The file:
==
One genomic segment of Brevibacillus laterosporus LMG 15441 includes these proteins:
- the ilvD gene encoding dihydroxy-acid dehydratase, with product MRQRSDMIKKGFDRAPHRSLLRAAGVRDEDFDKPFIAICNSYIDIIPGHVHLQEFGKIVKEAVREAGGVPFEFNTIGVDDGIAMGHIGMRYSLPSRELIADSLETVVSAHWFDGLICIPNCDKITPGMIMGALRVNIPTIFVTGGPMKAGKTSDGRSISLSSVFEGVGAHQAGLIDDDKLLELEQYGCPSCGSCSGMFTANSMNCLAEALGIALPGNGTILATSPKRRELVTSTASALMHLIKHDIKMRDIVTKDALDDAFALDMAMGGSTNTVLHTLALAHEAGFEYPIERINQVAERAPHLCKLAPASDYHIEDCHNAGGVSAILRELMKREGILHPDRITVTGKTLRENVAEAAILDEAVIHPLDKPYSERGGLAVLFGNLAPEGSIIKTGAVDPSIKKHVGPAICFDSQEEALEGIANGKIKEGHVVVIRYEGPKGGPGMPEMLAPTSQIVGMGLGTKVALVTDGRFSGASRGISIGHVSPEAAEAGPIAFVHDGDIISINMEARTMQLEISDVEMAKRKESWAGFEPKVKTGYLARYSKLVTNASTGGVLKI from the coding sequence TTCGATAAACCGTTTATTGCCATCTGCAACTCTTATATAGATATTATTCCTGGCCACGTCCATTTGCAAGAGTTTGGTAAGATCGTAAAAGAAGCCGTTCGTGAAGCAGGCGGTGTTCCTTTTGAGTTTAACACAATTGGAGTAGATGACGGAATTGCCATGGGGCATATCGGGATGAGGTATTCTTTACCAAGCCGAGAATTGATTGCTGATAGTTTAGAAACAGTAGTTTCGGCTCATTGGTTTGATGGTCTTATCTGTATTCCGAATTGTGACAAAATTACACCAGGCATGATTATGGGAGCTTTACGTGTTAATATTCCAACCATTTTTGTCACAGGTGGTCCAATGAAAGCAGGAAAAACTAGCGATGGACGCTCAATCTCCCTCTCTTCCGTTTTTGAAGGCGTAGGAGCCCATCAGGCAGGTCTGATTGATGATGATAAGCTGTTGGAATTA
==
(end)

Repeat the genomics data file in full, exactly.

One genomic segment of Brevibacillus laterosporus LMG 15441 includes these proteins:
- the ilvD gene encoding dihydroxy-acid dehydratase, with product MRQRSDMIKKGFDRAPHRSLLRAAGVRDEDFDKPFIAICNSYIDIIPGHVHLQEFGKIVKEAVREAGGVPFEFNTIGVDDGIAMGHIGMRYSLPSRELIADSLETVVSAHWFDGLICIPNCDKITPGMIMGALRVNIPTIFVTGGPMKAGKTSDGRSISLSSVFEGVGAHQAGLIDDDKLLELEQYGCPSCGSCSGMFTANSMNCLAEALGIALPGNGTILATSPKRRELVTSTASALMHLIKHDIKMRDIVTKDALDDAFALDMAMGGSTNTVLHTLALAHEAGFEYPIERINQVAERAPHLCKLAPASDYHIEDCHNAGGVSAILRELMKREGILHPDRITVTGKTLRENVAEAAILDEAVIHPLDKPYSERGGLAVLFGNLAPEGSIIKTGAVDPSIKKHVGPAICFDSQEEALEGIANGKIKEGHVVVIRYEGPKGGPGMPEMLAPTSQIVGMGLGTKVALVTDGRFSGASRGISIGHVSPEAAEAGPIAFVHDGDIISINMEARTMQLEISDVEMAKRKESWAGFEPKVKTGYLARYSKLVTNASTGGVLKI from the coding sequence TTCGATAAACCGTTTATTGCCATCTGCAACTCTTATATAGATATTATTCCTGGCCACGTCCATTTGCAAGAGTTTGGTAAGATCGTAAAAGAAGCCGTTCGTGAAGCAGGCGGTGTTCCTTTTGAGTTTAACACAATTGGAGTAGATGACGGAATTGCCATGGGGCATATCGGGATGAGGTATTCTTTACCAAGCCGAGAATTGATTGCTGATAGTTTAGAAACAGTAGTTTCGGCTCATTGGTTTGATGGTCTTATCTGTATTCCGAATTGTGACAAAATTACACCAGGCATGATTATGGGAGCTTTACGTGTTAATATTCCAACCATTTTTGTCACAGGTGGTCCAATGAAAGCAGGAAAAACTAGCGATGGACGCTCAATCTCCCTCTCTTCCGTTTTTGAAGGCGTAGGAGCCCATCAGGCAGGTCTGATTGATGATGATAAGCTGTTGGAATTA